44 percent say they would vote for a candidate prioritizing both health care, lower taxes

Forty-four percent of registered voters said they would back a candidate who supports both universal access to health care and lower taxes, according to a new American Barometer survey, larger than the percent of those who prioritize either cause individually.

The poll, a joint project of Hill.TV and the HarrisX polling company, found that 26 percent of voters said they would likely choose a candidate who promised to keep taxes low, while 30 percent said they wanted a candidate that promised health care for everyone. 

The findings come just weeks before November's midterm elections, which are widely expected to be a referendum on President TrumpDonald John TrumpMia Love pulls ahead in Utah race as judge dismisses her lawsuit Trump administration denies exploring extradition of Erdoğan foe for Turkey Trump congratulates Kemp, says Abrams will have 'terrific political future' MORE's first two years in office. 

Trump and Republicans have touted the economy ahead of the races, tying growth to the GOP-backed tax plan passed late last year. 

Democrats, on the other hand, have turned their focus on health care, warning that Republicans could cut protections for pre-existing conditions and funding for programs such as Medicare.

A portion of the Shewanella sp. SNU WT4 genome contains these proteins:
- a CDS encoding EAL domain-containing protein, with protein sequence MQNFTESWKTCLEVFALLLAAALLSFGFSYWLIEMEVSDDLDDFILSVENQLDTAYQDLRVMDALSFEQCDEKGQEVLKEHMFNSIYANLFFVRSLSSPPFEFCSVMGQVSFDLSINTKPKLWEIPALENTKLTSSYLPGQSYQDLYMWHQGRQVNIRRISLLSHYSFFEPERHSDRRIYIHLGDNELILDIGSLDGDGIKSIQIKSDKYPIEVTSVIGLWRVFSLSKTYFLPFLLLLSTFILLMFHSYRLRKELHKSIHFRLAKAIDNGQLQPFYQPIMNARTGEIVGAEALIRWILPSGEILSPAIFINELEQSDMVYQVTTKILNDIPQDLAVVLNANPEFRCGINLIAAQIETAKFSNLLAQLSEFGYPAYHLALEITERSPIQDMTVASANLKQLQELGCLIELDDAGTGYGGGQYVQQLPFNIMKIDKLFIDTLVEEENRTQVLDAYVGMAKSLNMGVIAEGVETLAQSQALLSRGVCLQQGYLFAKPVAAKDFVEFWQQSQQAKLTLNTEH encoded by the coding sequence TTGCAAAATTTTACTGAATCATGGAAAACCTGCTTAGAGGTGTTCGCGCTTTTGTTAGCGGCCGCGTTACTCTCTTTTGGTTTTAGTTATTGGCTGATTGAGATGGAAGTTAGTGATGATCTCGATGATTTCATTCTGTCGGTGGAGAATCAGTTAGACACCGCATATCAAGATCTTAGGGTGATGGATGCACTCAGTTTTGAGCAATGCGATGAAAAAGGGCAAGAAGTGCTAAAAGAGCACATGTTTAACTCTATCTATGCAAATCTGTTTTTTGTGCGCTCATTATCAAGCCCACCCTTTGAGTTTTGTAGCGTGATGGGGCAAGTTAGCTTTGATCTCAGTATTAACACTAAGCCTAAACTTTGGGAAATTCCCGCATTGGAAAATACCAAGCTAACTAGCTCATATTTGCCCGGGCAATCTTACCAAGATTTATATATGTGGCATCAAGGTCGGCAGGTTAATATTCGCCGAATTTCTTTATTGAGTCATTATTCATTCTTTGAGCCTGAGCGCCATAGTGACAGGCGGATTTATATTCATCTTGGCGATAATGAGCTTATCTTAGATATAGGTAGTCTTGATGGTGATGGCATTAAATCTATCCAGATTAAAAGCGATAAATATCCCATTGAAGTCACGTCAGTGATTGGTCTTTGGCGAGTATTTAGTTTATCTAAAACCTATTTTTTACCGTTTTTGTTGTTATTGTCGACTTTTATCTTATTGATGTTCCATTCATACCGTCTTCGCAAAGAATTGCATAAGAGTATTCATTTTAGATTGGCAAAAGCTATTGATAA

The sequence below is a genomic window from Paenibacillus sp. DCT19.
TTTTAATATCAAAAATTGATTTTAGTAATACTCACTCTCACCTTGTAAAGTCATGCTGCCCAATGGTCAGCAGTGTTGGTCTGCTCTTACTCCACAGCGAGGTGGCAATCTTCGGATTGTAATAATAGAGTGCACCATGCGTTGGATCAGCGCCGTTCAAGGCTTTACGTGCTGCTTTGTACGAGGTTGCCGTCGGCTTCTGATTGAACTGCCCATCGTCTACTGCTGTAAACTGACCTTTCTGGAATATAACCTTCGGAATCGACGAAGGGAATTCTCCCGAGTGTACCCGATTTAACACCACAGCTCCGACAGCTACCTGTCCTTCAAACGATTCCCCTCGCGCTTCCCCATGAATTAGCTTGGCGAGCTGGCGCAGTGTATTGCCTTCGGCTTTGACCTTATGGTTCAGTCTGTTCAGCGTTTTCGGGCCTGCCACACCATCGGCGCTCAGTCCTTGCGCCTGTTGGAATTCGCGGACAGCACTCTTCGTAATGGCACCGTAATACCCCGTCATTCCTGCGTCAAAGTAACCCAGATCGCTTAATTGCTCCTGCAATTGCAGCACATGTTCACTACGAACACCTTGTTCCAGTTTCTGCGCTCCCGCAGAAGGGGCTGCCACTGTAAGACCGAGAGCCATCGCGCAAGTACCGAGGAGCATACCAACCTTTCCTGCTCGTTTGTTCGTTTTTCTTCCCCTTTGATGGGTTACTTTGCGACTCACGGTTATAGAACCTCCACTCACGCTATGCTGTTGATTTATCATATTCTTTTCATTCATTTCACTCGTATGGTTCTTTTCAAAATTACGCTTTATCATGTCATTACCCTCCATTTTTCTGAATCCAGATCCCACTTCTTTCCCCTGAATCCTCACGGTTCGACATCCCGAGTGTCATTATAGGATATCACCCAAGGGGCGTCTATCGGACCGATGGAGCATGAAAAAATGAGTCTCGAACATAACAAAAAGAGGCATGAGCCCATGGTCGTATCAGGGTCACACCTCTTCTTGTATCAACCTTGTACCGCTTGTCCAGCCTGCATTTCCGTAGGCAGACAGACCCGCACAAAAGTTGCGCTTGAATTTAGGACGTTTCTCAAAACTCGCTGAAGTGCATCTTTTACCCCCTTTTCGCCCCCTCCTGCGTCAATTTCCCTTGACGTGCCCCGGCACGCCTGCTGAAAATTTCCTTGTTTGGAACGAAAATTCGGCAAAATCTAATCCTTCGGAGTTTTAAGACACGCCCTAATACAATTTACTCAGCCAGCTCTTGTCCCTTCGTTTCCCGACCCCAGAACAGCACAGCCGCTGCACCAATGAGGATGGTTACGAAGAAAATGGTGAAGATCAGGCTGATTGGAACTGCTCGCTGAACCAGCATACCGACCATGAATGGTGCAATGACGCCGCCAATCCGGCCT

Mark Penn, co-director of the Harris Poll, said that while the platforms may rally the GOP and Democratic bases, the parties should focus on what issues will attract swing voters. 

"The question is what do the swing voters, or those not affiliated with either party really want? Well, obviously from this question what they want is both. Lower taxes and more access to health care," Penn told Hill.TV's Joe Concha on "What America's Thinking." 

The poll found that 52 percent of Independents said they would vote for a candidate that supports access to health care for everyone and lower taxes. 

The American Barometer was conducted on October 13-14 among 1,000 registered voters. The sampling margin of error is plus or minus 3.1 percentage points. 

— Julia Manchester